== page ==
OPINION– A bullet dislodged from a gun chamber rips through our body especially if it’s the head with at most certainty leaving you dead before your brain can process what happened.
A bullet is forever. But breast cancer is not a bullet, much as news about it is devastating, scary and shocking to patients diagnosed with it. The feeling of “knowing” am signing my death certificate is inevitable.
Hopelessness, fear, uncertainty, misperception finds fertile ground to set in. Then the whole treatment journey is exceptionally challenging, exhausting yet chastening at the same time. Speaking about breast cancer has time and again made our human component lost in an ocean of statistics & studies, often making us forget to realize how important it is to share real life stories of survivors who have been affected by a disease that is distressing millions of people.
It is inspiring and humbling to hear from bold, generous individuals who are willing to open up and share their honest versions of perseverance, survival, compassion, joy and strength on how cancer has impacted their lives. October is Breast Cancer Awareness Month (BCAM), an annual global campaign aimed at raising awareness about the impact of breast cancer. It is key the public understands and appreciates what cancer is.
It’s effect on life’s trajectory. For persons distraught by the disease, it’s crucial that they learn the significance of acceptance, slowing down and seeing things for what they are, caring more about the purpose of life, being in the moment of transition, as well as appreciating the emotional knowledge one gains although this is very tricky.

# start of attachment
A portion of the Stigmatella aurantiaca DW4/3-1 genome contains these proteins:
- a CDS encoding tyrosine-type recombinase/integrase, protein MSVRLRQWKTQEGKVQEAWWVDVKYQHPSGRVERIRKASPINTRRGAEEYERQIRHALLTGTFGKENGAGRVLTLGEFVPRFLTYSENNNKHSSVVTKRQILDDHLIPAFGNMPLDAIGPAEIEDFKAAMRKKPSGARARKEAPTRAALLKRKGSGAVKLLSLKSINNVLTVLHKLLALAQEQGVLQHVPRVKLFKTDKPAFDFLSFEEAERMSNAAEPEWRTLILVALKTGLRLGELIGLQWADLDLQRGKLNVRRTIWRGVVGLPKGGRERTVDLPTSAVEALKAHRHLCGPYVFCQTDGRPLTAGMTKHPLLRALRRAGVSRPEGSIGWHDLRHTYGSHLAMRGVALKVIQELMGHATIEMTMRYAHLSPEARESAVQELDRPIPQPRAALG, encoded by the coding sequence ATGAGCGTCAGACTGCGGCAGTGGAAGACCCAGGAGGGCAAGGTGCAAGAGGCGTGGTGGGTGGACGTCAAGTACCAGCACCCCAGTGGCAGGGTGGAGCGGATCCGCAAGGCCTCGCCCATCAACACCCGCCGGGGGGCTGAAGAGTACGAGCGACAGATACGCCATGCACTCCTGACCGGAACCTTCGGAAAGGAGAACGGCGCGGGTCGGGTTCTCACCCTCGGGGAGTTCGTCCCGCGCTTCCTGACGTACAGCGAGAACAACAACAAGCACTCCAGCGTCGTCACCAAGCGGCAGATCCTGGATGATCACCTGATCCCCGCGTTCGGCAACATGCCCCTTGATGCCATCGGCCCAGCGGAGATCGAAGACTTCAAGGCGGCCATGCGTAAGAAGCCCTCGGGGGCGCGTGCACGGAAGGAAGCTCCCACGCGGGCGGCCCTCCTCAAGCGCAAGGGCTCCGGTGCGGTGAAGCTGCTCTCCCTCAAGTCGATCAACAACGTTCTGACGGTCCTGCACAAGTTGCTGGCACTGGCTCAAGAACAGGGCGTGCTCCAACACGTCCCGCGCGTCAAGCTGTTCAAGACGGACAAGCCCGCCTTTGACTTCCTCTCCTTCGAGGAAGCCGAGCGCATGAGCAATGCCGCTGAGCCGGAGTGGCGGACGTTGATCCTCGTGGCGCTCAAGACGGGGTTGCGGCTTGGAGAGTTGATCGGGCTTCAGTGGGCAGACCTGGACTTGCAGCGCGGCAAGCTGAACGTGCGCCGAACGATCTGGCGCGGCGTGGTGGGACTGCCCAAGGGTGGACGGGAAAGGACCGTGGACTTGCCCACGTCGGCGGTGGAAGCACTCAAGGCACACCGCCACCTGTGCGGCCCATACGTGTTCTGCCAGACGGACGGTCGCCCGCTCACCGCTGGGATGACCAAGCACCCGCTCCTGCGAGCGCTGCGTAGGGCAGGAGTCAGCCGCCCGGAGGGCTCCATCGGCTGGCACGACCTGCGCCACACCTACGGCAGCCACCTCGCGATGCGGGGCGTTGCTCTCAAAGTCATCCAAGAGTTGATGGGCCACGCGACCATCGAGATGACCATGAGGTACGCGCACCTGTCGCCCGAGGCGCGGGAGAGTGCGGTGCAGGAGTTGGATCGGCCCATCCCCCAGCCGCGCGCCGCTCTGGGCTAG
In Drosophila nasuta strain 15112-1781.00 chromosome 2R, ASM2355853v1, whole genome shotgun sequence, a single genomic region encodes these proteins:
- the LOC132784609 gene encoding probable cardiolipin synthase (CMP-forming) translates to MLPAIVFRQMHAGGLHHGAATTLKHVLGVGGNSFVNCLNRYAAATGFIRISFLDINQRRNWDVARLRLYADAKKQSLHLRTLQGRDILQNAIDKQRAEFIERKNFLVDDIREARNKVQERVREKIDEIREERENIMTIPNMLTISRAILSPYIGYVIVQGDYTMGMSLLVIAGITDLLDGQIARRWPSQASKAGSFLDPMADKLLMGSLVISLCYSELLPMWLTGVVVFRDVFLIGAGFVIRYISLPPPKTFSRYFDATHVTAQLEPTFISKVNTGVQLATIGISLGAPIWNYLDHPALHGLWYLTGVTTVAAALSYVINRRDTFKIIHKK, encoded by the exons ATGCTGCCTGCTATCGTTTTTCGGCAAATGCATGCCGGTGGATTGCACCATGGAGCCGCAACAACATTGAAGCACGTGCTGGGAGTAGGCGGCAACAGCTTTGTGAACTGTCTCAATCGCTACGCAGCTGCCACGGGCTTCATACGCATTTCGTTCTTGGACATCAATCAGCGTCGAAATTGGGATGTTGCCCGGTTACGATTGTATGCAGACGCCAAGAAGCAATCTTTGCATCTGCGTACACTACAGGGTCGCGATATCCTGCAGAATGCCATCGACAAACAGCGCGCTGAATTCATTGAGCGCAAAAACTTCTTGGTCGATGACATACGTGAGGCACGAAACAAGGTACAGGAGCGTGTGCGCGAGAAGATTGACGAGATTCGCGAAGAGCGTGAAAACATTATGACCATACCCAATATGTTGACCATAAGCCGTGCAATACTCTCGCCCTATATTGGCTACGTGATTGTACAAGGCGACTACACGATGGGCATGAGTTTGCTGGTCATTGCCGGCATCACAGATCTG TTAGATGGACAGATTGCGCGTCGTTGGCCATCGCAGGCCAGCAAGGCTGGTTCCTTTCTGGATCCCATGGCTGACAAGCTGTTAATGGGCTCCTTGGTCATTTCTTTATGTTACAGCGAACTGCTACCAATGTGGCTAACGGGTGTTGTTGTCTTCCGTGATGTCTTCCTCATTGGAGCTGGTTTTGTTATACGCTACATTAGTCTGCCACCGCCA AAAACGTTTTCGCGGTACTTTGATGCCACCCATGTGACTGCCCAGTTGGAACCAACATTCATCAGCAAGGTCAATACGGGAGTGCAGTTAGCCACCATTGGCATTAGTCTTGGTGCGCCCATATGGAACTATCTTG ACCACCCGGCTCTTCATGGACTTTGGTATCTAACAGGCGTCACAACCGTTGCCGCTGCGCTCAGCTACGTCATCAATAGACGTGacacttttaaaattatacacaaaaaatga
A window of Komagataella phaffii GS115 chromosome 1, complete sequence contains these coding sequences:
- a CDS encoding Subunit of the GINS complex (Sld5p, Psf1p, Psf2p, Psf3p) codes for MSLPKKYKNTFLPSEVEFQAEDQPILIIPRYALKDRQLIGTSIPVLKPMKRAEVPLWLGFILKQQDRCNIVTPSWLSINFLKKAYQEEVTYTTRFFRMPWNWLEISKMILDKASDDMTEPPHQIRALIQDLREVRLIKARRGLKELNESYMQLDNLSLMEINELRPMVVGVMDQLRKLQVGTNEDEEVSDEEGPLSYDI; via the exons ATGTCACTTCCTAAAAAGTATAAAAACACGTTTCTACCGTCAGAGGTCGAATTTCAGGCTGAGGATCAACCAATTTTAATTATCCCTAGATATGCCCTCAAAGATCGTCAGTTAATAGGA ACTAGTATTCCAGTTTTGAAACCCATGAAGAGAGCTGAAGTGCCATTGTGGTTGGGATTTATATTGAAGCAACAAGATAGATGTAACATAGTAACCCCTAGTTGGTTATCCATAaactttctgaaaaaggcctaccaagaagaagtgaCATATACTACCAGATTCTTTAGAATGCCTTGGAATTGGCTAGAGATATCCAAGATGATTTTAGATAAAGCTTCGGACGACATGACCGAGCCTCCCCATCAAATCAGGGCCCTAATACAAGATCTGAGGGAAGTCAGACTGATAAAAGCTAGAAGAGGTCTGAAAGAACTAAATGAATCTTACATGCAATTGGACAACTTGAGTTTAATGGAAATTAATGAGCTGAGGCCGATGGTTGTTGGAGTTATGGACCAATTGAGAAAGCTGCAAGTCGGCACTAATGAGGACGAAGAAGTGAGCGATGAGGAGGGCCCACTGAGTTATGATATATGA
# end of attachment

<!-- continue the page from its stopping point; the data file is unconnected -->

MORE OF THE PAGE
This year’s BCAM theme focuses on “buddying up with one another because no one should fight cancer alone”. Patients ‘can’t do the cancer thing’ alone, they need to let people in as a support system. This helps them as well as those closest to go through it together. The more patients shut people out, the harder it is for all to conquer the battle against cancer.
COVID-19 pandemic and its seclusion has also created upheaval for many cancer patients illuminating a lot to be desired. What is happening and I believe continues to happen is that certain mammograms are often misdiagnosed contributing to drug resistance. We also shouldn’t quickly forget that breast cancer awareness and advocacy needs to erase gender from the discussion.
It’s important for the public to know that any gender can suffer from breast cancer. As for patients, preparing yourself for how others react to your diagnosis is key. Set boundaries where you feel you need space as you be mindful of those who want to become your ‘doctor’. Lately everybody has a doctorate degree on the internet and they ooze with all sorts of information.
Always remember to do what feels good never blame yourself, anybody else or even your own body because it didn’t do anything wrong.If you’re not living life on the edge, you’re taking too much space. Take it in mind that sometimes cancer returns, sometimes it doesn’t, so whereas you have survived it and have the time to be here, kindly ride this life until the wheels come off.
Breast Cancer is not a dislodged bullet from a gun’s chamber.
By Georgine Obwana, Program Officer – Civil Society Alliance for Nutrition Uganda (CISANU)